The company must decide whether the Airbus A318 engine-part should be redesigned or replaced by an MTU design

Pratt & Whitney faces a one to two year delay in the delivery of production standard PW6000 engines for the Airbus A318, depending on whether it chooses to redesign its own high-pressure compressor (HPC) or replace it with a six-stage HPC being proposed by MTU, in order to fix a shortfall on guaranteed performance.

Airbus warns the delay opens up the prospect of it delivering the first CFM56-5BA8/9 powered production A318 aircraft ahead of the PW6000-equipped aircraft. The original schedule called for the delivery of the first PW6000-powered A318 to launch customer International Lease Finance (ILFC) in late 2002, followed by the initial CFM56-5 aircraft to Air France in September 2003.

P&W concedes that it faces "some technological challenges with the current engine" but says that it remains on schedule to certificate the engine in readiness for the start of A318 flight testing early in 2002. The company, however, will have to modify or change the HPC in the final production engine if it is to meet specific fuel consumption (SFC) guarantees made to airlines. It has declined to quantify the extent of the SFC shortfall, but outside sources have suggested it could be as high as 6%.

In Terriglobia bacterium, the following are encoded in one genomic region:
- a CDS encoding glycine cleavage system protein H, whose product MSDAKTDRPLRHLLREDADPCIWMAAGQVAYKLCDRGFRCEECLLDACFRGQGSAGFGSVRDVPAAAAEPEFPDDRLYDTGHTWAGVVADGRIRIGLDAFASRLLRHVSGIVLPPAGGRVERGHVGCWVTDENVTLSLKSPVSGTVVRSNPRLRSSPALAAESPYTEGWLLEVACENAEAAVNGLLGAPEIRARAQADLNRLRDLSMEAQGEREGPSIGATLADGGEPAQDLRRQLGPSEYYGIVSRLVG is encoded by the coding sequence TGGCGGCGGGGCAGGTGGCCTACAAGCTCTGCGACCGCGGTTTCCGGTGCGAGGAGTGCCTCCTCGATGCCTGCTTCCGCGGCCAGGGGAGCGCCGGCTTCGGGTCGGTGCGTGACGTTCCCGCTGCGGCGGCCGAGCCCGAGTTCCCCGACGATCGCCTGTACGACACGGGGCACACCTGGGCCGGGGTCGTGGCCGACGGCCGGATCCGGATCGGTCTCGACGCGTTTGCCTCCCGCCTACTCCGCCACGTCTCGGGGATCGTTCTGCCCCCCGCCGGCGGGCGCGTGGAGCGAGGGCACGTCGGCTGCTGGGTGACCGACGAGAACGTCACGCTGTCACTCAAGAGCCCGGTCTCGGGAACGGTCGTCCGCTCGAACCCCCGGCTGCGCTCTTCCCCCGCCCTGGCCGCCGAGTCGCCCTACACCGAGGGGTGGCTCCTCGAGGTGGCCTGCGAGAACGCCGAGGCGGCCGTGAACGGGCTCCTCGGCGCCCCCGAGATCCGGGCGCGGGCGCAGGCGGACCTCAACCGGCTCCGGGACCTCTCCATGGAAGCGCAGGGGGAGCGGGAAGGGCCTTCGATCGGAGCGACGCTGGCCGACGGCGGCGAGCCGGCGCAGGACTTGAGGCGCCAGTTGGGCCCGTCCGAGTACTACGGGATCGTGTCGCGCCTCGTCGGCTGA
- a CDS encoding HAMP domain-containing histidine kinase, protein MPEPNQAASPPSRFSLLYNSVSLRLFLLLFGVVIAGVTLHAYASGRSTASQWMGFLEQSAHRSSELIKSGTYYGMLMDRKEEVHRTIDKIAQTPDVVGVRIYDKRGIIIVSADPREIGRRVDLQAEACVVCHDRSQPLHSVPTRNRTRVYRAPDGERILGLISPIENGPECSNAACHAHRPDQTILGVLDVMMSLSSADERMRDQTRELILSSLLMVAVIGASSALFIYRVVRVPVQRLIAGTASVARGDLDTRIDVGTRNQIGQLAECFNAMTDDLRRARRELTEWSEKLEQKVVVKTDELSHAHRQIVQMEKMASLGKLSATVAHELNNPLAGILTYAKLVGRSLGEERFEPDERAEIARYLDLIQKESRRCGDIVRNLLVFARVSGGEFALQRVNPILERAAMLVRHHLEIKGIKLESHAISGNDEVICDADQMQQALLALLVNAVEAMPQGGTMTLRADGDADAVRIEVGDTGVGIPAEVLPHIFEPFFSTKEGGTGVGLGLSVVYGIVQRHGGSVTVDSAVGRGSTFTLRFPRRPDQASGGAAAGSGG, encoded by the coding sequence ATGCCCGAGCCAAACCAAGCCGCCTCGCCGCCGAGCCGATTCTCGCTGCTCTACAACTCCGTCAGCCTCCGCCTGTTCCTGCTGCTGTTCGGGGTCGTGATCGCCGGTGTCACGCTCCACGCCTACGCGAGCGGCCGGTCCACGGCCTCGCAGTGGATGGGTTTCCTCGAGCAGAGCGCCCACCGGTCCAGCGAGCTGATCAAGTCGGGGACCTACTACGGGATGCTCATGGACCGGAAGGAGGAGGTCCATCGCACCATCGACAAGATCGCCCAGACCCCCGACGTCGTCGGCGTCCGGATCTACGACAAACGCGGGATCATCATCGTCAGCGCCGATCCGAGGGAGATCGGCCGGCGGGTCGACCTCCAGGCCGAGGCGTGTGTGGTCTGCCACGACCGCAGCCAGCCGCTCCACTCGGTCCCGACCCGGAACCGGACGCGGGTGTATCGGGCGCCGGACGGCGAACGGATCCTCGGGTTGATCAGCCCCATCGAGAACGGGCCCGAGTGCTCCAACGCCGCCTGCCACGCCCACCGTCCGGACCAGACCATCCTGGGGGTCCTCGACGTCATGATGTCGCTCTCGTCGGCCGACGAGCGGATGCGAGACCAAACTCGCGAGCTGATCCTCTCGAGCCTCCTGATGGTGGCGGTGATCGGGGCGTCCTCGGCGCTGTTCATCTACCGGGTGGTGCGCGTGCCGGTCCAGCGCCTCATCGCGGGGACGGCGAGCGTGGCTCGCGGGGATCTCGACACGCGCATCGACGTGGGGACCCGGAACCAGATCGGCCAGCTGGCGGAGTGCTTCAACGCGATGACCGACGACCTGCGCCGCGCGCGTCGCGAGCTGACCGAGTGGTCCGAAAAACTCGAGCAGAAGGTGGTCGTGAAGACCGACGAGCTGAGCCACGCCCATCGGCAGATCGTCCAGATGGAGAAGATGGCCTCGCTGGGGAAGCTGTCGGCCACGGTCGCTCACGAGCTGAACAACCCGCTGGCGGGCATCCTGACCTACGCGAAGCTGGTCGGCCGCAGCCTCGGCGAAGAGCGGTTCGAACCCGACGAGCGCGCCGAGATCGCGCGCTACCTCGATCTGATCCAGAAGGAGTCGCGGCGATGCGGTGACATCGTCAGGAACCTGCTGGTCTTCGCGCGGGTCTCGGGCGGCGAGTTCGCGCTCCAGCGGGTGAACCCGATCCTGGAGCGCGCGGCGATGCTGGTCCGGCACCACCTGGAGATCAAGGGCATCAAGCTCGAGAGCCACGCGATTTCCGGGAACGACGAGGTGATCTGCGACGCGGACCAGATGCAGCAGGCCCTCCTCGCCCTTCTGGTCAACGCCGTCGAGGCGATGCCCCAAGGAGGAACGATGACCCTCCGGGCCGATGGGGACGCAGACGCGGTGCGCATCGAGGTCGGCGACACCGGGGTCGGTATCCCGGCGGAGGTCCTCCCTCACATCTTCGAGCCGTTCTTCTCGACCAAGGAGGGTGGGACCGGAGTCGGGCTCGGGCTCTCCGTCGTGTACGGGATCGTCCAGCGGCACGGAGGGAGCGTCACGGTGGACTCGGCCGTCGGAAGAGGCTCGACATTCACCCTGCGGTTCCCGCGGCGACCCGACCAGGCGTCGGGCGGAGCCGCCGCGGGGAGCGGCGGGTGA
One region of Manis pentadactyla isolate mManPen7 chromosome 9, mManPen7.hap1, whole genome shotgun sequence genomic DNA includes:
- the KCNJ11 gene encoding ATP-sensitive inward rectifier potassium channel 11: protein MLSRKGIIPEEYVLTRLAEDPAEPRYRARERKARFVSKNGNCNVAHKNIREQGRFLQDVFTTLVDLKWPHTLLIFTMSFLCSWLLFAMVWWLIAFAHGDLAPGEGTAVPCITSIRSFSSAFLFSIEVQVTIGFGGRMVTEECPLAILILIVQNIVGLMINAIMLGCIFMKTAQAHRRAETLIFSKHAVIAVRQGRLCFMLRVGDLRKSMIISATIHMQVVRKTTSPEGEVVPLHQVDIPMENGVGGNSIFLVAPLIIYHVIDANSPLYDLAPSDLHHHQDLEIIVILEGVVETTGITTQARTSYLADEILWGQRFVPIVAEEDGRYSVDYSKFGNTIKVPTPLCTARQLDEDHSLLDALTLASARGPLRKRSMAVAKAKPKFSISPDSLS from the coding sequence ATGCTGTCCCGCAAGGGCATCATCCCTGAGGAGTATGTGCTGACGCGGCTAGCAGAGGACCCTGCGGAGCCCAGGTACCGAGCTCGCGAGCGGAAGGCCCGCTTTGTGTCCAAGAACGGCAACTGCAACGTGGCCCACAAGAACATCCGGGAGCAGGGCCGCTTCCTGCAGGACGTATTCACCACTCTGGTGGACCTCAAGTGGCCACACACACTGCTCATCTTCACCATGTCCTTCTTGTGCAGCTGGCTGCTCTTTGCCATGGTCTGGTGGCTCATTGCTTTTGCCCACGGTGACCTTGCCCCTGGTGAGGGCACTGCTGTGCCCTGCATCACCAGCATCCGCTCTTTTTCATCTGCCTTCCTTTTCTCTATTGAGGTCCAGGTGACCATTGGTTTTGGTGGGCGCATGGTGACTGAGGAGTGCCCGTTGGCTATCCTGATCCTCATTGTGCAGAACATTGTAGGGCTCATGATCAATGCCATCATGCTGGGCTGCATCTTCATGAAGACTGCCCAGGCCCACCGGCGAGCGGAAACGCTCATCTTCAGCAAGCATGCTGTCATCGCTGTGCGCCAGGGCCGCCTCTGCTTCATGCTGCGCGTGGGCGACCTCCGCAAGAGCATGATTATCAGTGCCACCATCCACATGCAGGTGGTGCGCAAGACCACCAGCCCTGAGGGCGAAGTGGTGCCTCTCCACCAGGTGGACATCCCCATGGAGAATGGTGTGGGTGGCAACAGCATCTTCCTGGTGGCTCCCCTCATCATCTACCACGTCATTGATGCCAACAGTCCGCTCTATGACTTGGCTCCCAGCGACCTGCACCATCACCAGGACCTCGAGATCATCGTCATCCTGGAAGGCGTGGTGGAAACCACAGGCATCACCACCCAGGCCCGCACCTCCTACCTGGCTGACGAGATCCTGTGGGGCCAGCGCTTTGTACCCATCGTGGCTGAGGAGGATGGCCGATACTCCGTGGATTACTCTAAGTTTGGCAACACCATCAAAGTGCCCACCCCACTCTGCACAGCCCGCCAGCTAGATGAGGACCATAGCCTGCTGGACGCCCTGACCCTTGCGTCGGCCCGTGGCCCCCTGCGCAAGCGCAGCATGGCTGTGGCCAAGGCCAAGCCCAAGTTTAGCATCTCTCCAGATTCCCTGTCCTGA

The root of the problem is P&W's five-stage HPC. Concerns over performance 15 months ago resulted in the company considering switching to MTU's proposed HDV12 design. P&W eventually opted to stick with its design, convinced it had resolved performance shortfall by improving gas path sealing and flow path contouring (Flight International, 19-26 September 2000).

Now P&W is once again looking at the German company's six-stage HPC and is understood to be running it on the PW6000 test rig to validate performance. MTU is already a partner on the PW6000 programme responsible for the low pressure turbine.

The alternative is that P&W redesign its own HPC by adding a sixth or perhaps even a seventh stage. The company believes that it could offset the increased weight from the additional stage by designing the first five stages around smaller and lighter blades and discs. Whichever route P&W elects to take, the net result will be to add at least 12 months to the time it takes to deliver an engine fully compliant with performance guarantees.

P&W is hoping that the fallout from such a delay will be cushioned by the fact that several customers, including ILFC and British Airways, are seeking to defer A318 deliveries in the face of the current economic situation. Of the five carriers that have ordered the aircraft to date, only Air France has so far selected the CFM56-5B powerplant. The A318 order backlog including leasing companies, totals 136 aircraft.

Source: Flight International